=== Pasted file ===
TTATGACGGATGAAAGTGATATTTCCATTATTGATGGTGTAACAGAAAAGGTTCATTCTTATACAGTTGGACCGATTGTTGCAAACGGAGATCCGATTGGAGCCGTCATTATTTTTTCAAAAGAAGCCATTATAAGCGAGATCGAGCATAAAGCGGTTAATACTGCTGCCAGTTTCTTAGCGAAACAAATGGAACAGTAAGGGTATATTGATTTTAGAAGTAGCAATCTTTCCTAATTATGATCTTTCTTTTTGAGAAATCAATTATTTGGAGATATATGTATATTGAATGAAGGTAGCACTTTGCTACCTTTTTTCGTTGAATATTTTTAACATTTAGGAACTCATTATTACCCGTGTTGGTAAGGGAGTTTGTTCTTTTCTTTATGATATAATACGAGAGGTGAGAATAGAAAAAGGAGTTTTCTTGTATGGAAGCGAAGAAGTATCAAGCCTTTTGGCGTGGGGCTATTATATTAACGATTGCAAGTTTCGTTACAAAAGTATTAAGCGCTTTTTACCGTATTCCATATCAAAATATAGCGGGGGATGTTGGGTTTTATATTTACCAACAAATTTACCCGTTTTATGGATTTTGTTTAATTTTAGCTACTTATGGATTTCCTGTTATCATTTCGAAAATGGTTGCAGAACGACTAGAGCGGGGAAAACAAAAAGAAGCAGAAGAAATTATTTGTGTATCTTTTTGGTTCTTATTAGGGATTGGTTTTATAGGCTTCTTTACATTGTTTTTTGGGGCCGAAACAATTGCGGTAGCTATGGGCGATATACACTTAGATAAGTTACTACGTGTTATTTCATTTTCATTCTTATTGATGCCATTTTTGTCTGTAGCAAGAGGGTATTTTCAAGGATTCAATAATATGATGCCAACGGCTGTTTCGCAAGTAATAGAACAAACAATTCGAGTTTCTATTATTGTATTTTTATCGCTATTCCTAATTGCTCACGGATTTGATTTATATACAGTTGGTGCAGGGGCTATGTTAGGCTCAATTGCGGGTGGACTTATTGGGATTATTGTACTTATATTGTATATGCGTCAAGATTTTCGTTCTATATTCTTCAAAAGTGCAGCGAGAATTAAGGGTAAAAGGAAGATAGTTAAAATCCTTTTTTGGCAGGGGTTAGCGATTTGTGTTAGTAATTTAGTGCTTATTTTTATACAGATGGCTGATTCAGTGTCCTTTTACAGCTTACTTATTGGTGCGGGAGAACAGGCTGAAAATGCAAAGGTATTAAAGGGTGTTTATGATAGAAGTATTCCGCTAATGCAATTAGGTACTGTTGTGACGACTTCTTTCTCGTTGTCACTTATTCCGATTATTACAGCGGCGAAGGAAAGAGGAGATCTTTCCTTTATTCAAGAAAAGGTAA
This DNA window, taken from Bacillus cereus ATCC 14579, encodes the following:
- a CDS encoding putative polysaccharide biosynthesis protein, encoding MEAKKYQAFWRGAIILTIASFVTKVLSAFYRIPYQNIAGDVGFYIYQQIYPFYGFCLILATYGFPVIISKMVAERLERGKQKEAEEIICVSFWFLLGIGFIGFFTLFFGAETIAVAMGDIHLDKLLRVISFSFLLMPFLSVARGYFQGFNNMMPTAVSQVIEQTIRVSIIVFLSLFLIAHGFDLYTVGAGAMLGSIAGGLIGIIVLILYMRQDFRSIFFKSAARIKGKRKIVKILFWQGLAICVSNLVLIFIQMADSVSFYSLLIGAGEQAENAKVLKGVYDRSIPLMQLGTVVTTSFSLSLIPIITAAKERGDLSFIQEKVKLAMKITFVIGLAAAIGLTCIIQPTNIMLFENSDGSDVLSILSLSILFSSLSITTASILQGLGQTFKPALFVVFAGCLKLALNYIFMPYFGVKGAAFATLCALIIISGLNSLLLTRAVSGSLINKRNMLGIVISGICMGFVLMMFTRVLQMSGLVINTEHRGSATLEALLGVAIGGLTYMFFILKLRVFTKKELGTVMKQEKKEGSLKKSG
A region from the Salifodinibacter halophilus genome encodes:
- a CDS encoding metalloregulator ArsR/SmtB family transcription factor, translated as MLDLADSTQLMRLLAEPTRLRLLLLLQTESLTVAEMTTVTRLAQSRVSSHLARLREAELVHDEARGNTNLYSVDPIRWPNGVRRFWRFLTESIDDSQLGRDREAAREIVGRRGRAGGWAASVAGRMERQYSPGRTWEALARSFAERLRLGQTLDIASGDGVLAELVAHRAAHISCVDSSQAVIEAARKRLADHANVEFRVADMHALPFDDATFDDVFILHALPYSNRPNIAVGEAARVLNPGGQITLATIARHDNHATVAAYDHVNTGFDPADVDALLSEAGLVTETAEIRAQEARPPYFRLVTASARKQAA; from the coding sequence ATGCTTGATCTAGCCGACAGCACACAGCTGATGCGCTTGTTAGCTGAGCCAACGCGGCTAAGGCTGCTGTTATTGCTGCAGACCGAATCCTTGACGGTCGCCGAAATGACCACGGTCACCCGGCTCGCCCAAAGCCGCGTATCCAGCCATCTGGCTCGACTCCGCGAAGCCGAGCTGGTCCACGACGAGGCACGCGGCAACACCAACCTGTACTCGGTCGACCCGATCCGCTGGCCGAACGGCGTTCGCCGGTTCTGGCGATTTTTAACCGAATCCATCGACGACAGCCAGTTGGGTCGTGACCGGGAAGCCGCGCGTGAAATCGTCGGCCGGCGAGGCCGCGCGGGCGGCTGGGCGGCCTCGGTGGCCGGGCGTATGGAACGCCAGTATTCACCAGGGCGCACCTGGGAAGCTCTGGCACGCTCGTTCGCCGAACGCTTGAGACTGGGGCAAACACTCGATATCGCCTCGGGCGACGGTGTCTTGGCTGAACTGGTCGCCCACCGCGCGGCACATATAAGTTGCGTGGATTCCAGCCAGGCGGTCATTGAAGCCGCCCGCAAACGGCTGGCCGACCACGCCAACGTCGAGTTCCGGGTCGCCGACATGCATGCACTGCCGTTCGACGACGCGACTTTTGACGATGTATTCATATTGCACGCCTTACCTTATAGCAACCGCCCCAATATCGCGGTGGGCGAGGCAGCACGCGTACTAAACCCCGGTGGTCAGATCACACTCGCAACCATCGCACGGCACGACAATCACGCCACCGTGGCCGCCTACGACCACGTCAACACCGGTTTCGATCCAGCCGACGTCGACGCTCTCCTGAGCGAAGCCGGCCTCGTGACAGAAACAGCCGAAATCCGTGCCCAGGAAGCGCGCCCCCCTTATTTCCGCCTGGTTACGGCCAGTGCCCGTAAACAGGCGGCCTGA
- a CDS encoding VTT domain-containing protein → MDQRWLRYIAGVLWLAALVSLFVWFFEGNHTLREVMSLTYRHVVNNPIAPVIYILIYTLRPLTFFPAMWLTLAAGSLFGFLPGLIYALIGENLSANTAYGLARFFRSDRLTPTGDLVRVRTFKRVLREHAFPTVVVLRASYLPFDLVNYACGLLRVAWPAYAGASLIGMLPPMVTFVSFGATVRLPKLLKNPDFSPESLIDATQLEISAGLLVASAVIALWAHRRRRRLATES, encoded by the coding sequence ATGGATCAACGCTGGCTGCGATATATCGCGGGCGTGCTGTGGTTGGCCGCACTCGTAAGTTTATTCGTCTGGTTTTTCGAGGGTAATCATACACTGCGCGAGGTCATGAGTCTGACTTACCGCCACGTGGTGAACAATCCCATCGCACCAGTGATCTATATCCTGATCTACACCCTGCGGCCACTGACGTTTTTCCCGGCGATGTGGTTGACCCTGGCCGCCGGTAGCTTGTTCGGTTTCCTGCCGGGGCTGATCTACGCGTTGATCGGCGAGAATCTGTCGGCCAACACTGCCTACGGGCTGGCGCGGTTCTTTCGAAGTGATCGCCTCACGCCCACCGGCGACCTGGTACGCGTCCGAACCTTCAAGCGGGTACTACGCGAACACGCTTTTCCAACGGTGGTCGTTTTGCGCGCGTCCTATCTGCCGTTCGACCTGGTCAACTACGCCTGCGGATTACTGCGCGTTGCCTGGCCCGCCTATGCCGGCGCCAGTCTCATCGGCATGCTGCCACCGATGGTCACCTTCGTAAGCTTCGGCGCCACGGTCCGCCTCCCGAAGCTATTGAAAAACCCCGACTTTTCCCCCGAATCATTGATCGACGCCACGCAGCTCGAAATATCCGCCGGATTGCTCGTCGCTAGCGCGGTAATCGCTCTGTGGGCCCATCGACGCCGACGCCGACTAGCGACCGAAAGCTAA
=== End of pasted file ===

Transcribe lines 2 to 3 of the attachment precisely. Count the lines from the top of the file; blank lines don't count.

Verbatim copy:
This DNA window, taken from Bacillus cereus ATCC 14579, encodes the following:
- a CDS encoding putative polysaccharide biosynthesis protein, encoding MEAKKYQAFWRGAIILTIASFVTKVLSAFYRIPYQNIAGDVGFYIYQQIYPFYGFCLILATYGFPVIISKMVAERLERGKQKEAEEIICVSFWFLLGIGFIGFFTLFFGAETIAVAMGDIHLDKLLRVISFSFLLMPFLSVARGYFQGFNNMMPTAVSQVIEQTIRVSIIVFLSLFLIAHGFDLYTVGAGAMLGSIAGGLIGIIVLILYMRQDFRSIFFKSAARIKGKRKIVKILFWQGLAICVSNLVLIFIQMADSVSFYSLLIGAGEQAENAKVLKGVYDRSIPLMQLGTVVTTSFSLSLIPIITAAKERGDLSFIQEKVKLAMKITFVIGLAAAIGLTCIIQPTNIMLFENSDGSDVLSILSLSILFSSLSITTASILQGLGQTFKPALFVVFAGCLKLALNYIFMPYFGVKGAAFATLCALIIISGLNSLLLTRAVSGSLINKRNMLGIVISGICMGFVLMMFTRVLQMSGLVINTEHRGSATLEALLGVAIGGLTYMFFILKLRVFTKKELGTVMKQEKKEGSLKKSG